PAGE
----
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"I loved undertaking work experience because no matter what I ended up doing, just seeing the pace and process of magazine/newspaper production is invaluable."

Ellie Austin, Features Writer for Radio Times at Immediate Media Co.

Ellie Austin scored a job at Immediate Media as a Features Writer for Radio Times after graduating from the Magazine Journalism MA course at City University. Here she talks about working in the fast-paced world of a major weekly magazine and the power of a good coffee.

I studied French and Spanish at Durham University prior to my MA at City. I always loved languages and I wanted a good grounding in a different academic subject before moving into journalism. Languages are all about communication, both written and verbal, so I always knew the skills that I was developing would be very relevant to a career in journalism.

I decided early on that I would use my year abroad in Spain and France to get really useful work experience. I first spent six months working at online fashion magazine Ykone in Paris, followed by five months at a publishing house in Madrid. I knew both would hold me in good stead when it came to applying for my Masters degree.

I also did some internships in the UK too, working at my local paper, Tatler, the Press Association, Broadcast Magazine and The Daily Telegraph. I didn’t do much student journalism because I found it hard to fit in with everything else during term time. I loved undertaking work experience because no matter what I ended up doing, just seeing the pace and process of magazine/newspaper production is invaluable.

It’s really hard working at a weekly publication, but I love the fast-paced environment. We essentially make each issue in four days, and then a changeover day on Friday. I always used to spend weeks agonising over essays at university, so it was challenging at first to realise I sometimes had to let go a bit and file copy I wasn’t 100% happy with. With such tight deadlines it’s about doing the best you can in the time you have.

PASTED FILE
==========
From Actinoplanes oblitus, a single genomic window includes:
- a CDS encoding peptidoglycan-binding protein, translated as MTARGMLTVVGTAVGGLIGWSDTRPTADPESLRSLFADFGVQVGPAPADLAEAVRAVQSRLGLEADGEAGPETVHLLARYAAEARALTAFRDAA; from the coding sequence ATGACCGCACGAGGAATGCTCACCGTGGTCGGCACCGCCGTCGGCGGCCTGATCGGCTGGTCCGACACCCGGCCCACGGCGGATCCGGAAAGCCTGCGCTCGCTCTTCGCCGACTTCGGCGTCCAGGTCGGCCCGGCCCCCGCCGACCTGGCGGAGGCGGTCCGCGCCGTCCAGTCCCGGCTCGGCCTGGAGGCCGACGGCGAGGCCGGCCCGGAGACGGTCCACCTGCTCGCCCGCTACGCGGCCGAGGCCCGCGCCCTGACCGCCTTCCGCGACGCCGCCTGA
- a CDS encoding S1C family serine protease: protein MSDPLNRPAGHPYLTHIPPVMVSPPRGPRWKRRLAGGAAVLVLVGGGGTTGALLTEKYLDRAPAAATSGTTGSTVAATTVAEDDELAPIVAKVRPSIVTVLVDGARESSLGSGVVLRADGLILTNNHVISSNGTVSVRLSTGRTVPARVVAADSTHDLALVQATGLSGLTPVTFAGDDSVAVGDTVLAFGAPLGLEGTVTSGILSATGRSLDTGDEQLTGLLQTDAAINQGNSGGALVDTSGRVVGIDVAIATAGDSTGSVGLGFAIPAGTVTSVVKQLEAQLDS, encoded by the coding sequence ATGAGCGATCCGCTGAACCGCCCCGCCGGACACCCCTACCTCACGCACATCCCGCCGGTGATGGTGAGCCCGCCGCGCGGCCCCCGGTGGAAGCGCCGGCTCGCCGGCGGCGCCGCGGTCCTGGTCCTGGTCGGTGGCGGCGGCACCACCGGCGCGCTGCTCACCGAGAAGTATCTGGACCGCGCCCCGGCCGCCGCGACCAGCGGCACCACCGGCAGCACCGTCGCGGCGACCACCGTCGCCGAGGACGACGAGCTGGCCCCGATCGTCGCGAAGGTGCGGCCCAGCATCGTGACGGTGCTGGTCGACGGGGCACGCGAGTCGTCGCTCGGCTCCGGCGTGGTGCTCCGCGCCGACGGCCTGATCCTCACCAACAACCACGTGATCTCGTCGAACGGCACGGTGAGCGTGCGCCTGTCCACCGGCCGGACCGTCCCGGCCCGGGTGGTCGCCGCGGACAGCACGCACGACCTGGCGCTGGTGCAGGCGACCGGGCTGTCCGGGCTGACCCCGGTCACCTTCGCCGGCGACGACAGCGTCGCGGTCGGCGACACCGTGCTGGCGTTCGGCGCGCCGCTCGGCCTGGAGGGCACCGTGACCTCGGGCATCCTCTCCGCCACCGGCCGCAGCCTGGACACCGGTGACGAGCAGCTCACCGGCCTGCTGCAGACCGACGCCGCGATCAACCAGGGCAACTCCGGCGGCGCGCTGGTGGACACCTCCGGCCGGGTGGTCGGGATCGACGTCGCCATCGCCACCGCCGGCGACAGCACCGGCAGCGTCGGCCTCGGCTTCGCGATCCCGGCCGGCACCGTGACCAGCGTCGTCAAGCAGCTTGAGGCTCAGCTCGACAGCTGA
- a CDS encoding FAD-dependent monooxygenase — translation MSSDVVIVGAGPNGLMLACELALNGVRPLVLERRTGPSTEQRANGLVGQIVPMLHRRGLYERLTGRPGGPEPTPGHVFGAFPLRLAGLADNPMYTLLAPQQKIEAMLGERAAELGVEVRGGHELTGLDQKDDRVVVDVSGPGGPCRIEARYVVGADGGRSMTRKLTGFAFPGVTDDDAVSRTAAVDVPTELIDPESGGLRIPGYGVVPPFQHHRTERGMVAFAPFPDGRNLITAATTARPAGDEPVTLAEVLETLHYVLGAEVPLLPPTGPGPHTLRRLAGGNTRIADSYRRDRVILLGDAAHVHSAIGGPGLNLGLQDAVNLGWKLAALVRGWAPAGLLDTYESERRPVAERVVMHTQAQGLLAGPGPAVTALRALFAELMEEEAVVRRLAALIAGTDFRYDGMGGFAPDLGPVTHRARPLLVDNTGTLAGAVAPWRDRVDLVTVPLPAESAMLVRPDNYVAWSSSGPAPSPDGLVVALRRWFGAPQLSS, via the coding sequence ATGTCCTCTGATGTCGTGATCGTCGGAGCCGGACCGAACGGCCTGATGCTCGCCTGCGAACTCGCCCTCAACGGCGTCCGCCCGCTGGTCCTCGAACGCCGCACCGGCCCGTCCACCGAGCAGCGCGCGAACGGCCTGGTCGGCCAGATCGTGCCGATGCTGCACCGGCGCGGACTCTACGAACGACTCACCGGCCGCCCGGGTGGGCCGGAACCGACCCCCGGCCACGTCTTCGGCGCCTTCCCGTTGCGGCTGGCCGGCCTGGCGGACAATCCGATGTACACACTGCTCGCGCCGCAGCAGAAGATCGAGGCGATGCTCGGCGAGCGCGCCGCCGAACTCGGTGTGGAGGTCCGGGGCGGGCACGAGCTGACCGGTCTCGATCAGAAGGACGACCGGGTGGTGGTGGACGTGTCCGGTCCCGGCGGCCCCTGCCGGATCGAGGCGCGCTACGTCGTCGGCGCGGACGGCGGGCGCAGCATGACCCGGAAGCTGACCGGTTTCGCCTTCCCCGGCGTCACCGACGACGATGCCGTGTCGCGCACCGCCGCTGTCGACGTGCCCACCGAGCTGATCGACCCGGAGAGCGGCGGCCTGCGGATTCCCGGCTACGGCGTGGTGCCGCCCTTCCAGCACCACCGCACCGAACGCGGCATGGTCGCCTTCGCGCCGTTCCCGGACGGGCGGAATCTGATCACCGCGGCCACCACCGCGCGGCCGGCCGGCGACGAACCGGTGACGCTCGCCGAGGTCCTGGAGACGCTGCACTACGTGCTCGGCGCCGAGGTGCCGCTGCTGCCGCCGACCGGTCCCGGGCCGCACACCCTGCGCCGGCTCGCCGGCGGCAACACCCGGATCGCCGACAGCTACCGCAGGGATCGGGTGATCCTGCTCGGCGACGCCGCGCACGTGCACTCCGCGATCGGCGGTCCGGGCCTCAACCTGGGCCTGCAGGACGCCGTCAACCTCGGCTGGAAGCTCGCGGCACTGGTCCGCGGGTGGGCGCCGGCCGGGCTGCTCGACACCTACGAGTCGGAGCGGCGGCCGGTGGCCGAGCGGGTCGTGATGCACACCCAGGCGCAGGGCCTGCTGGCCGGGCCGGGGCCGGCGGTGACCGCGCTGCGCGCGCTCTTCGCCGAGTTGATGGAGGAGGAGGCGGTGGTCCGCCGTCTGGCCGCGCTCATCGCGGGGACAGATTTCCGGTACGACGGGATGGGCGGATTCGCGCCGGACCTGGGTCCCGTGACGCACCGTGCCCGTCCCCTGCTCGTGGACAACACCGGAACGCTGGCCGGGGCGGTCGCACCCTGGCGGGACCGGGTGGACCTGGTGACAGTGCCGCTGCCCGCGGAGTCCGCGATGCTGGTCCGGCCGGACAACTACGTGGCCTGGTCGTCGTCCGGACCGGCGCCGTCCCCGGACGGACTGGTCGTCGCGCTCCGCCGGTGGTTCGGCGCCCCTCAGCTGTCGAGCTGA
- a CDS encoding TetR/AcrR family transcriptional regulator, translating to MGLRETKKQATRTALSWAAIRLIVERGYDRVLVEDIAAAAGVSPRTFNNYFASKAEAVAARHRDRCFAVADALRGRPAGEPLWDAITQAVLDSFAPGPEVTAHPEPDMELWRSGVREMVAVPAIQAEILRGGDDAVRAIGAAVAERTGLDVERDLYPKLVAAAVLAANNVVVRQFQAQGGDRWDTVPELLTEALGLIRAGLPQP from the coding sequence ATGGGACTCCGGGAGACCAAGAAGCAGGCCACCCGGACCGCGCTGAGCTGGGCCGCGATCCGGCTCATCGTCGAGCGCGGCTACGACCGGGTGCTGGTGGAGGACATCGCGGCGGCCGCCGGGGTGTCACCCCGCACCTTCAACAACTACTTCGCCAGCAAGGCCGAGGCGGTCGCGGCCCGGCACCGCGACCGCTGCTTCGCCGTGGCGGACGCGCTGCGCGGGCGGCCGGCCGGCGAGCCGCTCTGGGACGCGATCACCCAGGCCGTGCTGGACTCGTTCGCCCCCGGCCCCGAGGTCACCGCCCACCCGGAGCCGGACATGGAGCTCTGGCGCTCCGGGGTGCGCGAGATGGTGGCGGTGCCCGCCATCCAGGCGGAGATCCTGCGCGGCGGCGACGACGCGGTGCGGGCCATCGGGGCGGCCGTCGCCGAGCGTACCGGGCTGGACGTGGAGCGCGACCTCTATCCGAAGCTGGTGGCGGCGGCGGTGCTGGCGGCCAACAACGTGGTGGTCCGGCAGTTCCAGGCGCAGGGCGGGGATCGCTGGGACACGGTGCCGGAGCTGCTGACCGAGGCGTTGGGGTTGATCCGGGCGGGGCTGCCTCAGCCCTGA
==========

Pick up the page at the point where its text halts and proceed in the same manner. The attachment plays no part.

The hardest thing I had to overcome was having my writing critiqued, you need to develop a thick skin early on. It’s a very personal thing, and whereas at school or uni any criticism is constructive and carefully delivered, there isn’t time for that in the working environment. You need to try and distance yourself between you and your writing. The feedback I get from Editors has been the best learning tool possible and if now I feel like they’re holding their criticism back to protect my feelings, I ask them to be upfront. I really value their opinions.

Never underestimate the power of coffee. Going for coffee with someone and getting a face-to-face meeting with them is a massive advantage. It is great to respond to job adverts that you find online, but if people can put a face to your name, you’ve got an immediate advantage.

My biggest tip for someone looking to get into the journalism industry would be to trust your judgement. Don’t get pushed into writing something that you don’t feel to be true because it will make a good story. Your perspective is just as valid as anybody else’s.